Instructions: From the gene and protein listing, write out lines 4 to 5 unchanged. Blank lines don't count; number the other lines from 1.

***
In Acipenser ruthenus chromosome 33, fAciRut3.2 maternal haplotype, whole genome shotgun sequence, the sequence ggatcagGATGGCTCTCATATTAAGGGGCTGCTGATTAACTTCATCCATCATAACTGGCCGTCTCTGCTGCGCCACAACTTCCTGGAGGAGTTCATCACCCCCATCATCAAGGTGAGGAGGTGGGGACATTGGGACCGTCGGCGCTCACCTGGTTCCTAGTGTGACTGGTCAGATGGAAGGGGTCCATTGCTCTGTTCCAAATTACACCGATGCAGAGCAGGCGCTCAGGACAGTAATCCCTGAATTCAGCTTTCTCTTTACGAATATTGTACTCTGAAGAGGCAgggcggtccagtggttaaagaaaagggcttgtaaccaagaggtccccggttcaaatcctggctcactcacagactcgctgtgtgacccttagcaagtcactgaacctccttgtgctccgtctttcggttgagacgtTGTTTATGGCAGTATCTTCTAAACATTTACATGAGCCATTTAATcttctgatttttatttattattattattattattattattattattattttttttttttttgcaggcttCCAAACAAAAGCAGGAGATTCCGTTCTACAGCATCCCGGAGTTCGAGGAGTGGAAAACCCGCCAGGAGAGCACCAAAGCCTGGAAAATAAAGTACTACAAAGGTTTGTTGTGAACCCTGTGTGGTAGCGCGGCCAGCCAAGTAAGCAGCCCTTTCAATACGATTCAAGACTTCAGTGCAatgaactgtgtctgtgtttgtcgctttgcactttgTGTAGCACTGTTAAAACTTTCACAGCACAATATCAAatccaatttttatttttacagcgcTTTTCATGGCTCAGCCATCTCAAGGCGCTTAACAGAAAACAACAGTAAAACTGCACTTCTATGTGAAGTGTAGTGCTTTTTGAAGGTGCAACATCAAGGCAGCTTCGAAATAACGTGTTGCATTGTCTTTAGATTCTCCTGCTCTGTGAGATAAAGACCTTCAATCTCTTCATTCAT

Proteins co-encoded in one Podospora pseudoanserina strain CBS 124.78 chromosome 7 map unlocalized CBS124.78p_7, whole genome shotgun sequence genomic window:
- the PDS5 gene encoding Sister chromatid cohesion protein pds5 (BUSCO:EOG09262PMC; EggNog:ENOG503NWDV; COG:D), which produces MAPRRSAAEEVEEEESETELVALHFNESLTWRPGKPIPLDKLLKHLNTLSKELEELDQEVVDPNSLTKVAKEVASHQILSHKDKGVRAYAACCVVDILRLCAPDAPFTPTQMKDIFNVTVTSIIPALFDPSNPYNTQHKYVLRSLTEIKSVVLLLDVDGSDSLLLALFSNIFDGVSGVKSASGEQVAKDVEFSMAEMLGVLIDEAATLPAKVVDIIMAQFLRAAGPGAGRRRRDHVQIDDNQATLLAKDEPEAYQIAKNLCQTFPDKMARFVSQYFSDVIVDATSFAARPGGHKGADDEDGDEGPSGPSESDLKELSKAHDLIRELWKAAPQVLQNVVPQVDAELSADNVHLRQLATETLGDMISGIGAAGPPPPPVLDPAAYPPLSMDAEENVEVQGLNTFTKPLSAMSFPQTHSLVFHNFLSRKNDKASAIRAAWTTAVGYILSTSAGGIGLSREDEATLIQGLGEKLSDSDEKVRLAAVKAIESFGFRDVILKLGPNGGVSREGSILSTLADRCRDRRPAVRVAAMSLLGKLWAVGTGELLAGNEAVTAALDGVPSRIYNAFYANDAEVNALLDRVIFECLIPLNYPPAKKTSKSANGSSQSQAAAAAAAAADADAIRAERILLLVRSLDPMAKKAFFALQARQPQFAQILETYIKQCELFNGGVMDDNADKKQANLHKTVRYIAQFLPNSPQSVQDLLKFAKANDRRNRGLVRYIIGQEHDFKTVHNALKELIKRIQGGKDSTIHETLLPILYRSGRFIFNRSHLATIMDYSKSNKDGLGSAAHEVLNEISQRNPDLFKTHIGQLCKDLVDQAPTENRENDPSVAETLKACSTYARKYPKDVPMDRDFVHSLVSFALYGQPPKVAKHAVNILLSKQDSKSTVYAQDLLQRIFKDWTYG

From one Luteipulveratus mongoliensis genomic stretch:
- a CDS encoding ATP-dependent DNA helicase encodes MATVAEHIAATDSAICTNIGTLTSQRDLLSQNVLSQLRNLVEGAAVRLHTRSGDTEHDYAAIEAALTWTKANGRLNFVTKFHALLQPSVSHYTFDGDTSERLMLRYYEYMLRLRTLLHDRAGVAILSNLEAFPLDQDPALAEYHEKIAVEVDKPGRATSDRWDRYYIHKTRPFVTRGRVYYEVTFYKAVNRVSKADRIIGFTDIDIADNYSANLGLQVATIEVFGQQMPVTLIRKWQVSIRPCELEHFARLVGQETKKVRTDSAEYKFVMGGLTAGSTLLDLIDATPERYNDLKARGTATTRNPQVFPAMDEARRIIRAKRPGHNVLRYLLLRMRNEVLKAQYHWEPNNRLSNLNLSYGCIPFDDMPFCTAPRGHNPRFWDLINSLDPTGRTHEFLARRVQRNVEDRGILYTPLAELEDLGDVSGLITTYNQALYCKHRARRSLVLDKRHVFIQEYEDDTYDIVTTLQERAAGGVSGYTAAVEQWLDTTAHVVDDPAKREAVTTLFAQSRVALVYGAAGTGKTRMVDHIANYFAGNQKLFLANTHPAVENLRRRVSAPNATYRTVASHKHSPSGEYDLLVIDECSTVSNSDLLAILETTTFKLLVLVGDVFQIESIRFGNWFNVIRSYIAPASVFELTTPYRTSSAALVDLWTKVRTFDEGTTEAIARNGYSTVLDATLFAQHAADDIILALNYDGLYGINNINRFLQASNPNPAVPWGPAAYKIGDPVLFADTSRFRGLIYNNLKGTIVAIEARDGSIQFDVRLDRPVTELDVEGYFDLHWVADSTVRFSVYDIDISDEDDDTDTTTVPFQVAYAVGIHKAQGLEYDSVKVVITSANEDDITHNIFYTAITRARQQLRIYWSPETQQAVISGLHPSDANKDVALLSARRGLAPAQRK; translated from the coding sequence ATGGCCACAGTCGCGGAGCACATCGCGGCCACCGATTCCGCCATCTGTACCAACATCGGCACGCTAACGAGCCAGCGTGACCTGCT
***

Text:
From one Luteipulveratus mongoliensis genomic stretch:
- a CDS encoding ATP-dependent DNA helicase encodes MATVAEHIAATDSAICTNIGTLTSQRDLLSQNVLSQLRNLVEGAAVRLHTRSGDTEHDYAAIEAALTWTKANGRLNFVTKFHALLQPSVSHYTFDGDTSERLMLRYYEYMLRLRTLLHDRAGVAILSNLEAFPLDQDPALAEYHEKIAVEVDKPGRATSDRWDRYYIHKTRPFVTRGRVYYEVTFYKAVNRVSKADRIIGFTDIDIADNYSANLGLQVATIEVFGQQMPVTLIRKWQVSIRPCELEHFARLVGQETKKVRTDSAEYKFVMGGLTAGSTLLDLIDATPERYNDLKARGTATTRNPQVFPAMDEARRIIRAKRPGHNVLRYLLLRMRNEVLKAQYHWEPNNRLSNLNLSYGCIPFDDMPFCTAPRGHNPRFWDLINSLDPTGRTHEFLARRVQRNVEDRGILYTPLAELEDLGDVSGLITTYNQALYCKHRARRSLVLDKRHVFIQEYEDDTYDIVTTLQERAAGGVSGYTAAVEQWLDTTAHVVDDPAKREAVTTLFAQSRVALVYGAAGTGKTRMVDHIANYFAGNQKLFLANTHPAVENLRRRVSAPNATYRTVASHKHSPSGEYDLLVIDECSTVSNSDLLAILETTTFKLLVLVGDVFQIESIRFGNWFNVIRSYIAPASVFELTTPYRTSSAALVDLWTKVRTFDEGTTEAIARNGYSTVLDATLFAQHAADDIILALNYDGLYGINNINRFLQASNPNPAVPWGPAAYKIGDPVLFADTSRFRGLIYNNLKGTIVAIEARDGSIQFDVRLDRPVTELDVEGYFDLHWVADSTVRFSVYDIDISDEDDDTDTTTVPFQVAYAVGIHKAQGLEYDSVKVVITSANEDDITHNIFYTAITRARQQLRIYWSPETQQAVISGLHPSDANKDVALLSARRGLAPAQRK; translated from the coding sequence ATGGCCACAGTCGCGGAGCACATCGCGGCCACCGATTCCGCCATCTGTACCAACATCGGCACGCTAACGAGCCAGCGTGACCTGCT